I especially enjoyed the Branchport to Penn Yan trolley pictures. The small trolley car reminded me of Fontaine Fox's famous "Toonerville Trolley. " The eight-mile line, built in 1897, not only provided transportation between the two towns, but also conveyed the young and the young-in-heart to the Electric Park for dancing, picnicking and other high jinks.

Among the photos shown, were those of a disastrous fire that occurred on May 31st, 1893. That's when the basket factory burned as well as Philip Wheeler's wood-working mill and shop. Two tired looking firemen appear in one photo alongside their steam driven engine pumper, that John Topham believes was manufactued by the Silsby Company of Waterloo.

Jane Davis showed us more early photographs: the Episcopal Church in Branchport, nearby Esperanza, Larzelere's Tavern built in 1826, the Botsford stone house and Jemima Wilkinson's house.

Mrs. Joseph E. Florance is the present owner of the Friend's house. She invited us to visit her house. On the way there after lunch near Kinney's Corners our automobiles climbed Davis Road to reach what seemed the zenith of Jerusalem. There we saw a spectacular, panoramic expanse of Keuka Lake and its bordering hills of Spring green which we could continue to view and enjoy as we descended to Branchport. From there our caravan drove up the Guyanoga Valley to Friends Hill Road, and followed it through Mennonite farm country to the Wilkinson House built in 1814.

The Florances bought the house in 1949 and painstakingly restored it. Today wide green lawns surround the three-story forty-by-fifty-foot frame building. Eight-inch-wide rabbeted and lapped clapboards glisten with their fresh coat of white paint.

Rena Florance, alert and lively at 82, welcomed us at the porch door. Within, we saw an 1948 photo of the house devoid of paint yet sound and square. For almost fifty years Rena and until recently her husband Joseph have been stewards of the property, keeping it in a high state of preservation. The house was wired for electricity and many of the floors were stripped of their green paint revealing wide boards of red pine.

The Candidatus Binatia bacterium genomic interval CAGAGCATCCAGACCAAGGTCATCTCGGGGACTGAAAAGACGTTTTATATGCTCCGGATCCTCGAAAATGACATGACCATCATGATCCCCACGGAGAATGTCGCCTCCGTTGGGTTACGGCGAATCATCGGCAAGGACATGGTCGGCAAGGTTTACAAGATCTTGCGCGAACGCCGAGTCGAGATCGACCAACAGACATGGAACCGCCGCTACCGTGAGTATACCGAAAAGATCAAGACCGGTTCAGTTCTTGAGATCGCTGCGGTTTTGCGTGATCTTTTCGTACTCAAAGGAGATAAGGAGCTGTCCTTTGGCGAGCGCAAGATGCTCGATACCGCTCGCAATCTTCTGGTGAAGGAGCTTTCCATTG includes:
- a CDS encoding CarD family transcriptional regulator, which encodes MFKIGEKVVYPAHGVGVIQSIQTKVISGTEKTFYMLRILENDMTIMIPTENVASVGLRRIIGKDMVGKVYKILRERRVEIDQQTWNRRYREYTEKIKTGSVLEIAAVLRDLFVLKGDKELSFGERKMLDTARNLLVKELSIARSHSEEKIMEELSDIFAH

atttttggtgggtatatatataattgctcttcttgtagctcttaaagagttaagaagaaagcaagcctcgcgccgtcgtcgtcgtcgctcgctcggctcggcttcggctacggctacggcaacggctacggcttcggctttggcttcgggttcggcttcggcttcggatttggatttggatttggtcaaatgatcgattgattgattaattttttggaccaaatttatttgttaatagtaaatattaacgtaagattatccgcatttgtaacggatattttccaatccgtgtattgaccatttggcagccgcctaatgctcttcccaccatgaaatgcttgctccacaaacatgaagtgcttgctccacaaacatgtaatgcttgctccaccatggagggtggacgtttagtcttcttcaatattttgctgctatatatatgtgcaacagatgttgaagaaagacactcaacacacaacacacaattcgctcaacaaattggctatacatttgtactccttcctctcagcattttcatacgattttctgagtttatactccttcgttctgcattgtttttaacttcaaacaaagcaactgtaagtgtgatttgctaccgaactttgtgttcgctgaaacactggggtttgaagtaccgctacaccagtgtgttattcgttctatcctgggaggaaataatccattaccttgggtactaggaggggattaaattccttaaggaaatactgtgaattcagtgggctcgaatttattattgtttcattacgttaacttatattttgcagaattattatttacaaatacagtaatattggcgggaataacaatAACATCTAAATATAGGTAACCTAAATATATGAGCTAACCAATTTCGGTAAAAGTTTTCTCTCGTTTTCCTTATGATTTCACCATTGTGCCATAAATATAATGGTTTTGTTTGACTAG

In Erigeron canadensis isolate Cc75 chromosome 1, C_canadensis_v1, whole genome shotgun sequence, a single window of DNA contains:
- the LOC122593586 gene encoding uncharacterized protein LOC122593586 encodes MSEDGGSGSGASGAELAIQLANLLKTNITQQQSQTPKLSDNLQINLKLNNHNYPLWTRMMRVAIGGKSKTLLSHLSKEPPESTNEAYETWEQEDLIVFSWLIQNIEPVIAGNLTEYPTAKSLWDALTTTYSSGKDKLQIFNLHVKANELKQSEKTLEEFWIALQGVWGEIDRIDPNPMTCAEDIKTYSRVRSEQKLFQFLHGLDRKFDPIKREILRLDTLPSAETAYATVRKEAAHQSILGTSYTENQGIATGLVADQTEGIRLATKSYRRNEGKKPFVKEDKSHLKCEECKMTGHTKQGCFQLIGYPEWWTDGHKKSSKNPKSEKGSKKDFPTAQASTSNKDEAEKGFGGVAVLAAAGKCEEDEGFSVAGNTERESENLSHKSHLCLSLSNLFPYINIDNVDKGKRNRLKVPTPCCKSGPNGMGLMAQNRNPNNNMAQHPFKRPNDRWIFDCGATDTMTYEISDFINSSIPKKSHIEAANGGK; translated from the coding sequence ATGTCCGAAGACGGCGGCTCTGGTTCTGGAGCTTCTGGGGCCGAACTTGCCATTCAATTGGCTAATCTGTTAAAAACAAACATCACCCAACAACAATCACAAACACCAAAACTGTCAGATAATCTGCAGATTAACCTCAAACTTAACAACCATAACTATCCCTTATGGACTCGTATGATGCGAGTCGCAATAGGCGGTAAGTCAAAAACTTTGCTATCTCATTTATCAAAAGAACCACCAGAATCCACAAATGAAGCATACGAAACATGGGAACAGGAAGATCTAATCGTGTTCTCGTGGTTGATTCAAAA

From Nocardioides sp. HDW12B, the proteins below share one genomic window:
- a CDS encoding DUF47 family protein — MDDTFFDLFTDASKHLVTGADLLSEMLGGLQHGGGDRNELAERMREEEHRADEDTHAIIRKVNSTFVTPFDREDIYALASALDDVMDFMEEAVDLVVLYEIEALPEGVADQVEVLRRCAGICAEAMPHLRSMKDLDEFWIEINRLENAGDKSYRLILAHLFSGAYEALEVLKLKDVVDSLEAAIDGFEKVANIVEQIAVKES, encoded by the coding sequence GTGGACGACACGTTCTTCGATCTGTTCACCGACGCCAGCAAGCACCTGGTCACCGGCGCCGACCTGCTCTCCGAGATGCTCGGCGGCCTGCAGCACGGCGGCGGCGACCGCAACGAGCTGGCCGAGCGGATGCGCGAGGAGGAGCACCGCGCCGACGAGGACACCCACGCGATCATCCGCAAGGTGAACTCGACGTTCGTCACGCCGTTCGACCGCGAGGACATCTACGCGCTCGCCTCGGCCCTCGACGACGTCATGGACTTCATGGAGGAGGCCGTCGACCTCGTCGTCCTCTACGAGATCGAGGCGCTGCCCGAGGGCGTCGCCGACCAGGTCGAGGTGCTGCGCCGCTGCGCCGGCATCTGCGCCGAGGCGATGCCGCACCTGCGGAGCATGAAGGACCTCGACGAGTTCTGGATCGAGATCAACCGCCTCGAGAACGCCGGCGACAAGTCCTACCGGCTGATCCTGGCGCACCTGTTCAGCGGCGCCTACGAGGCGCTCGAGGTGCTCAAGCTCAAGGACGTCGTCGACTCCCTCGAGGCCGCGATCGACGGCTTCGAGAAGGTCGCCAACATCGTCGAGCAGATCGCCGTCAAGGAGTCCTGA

Each of the four rooms on the first floor, and on the second floor, of the main house are twenty feet square, and all have a fireplace. A ten-foot-wide main hallway on both floors connects the rooms and are connected themselves at the west end by a stairway with a cross landing just above an exterior doorway at the end of the hall. It is said that Jemima used this landing to address her followers: the men assembled in the lower hall, and the women seated in the upper hall. Jemima had a wonderful retentive memory, could quote almost any passage from the Bible and often held her audiences in awe as she inspired them to lead a righteous life.

Dr. Herbert A. Wisbey, Jr. a former professor at Keuka College and later at Elmira College toured the house again with us. His book Pioneer Prophetess: Jemima Wilkinson, the definitive story of her life and times, will soon be reprinted by the Yates County Genealogical and Historical Society.

During our tour of Mrs. Florance's house, Dr. Rolf Zerges invited the society members to drive a short distance to Larzelere's Tavern which he bought and refurbished with small changes to serve as a bed and breakfast now titled Olde Tavern Inn. Looking through the inviting and comfortable lodgings in the historic building was an additional treat and finished a full day of learning the history and seeing the magnificent sights of Branchport and its neighboring countryside.

© 1998, Donovan A. Shilling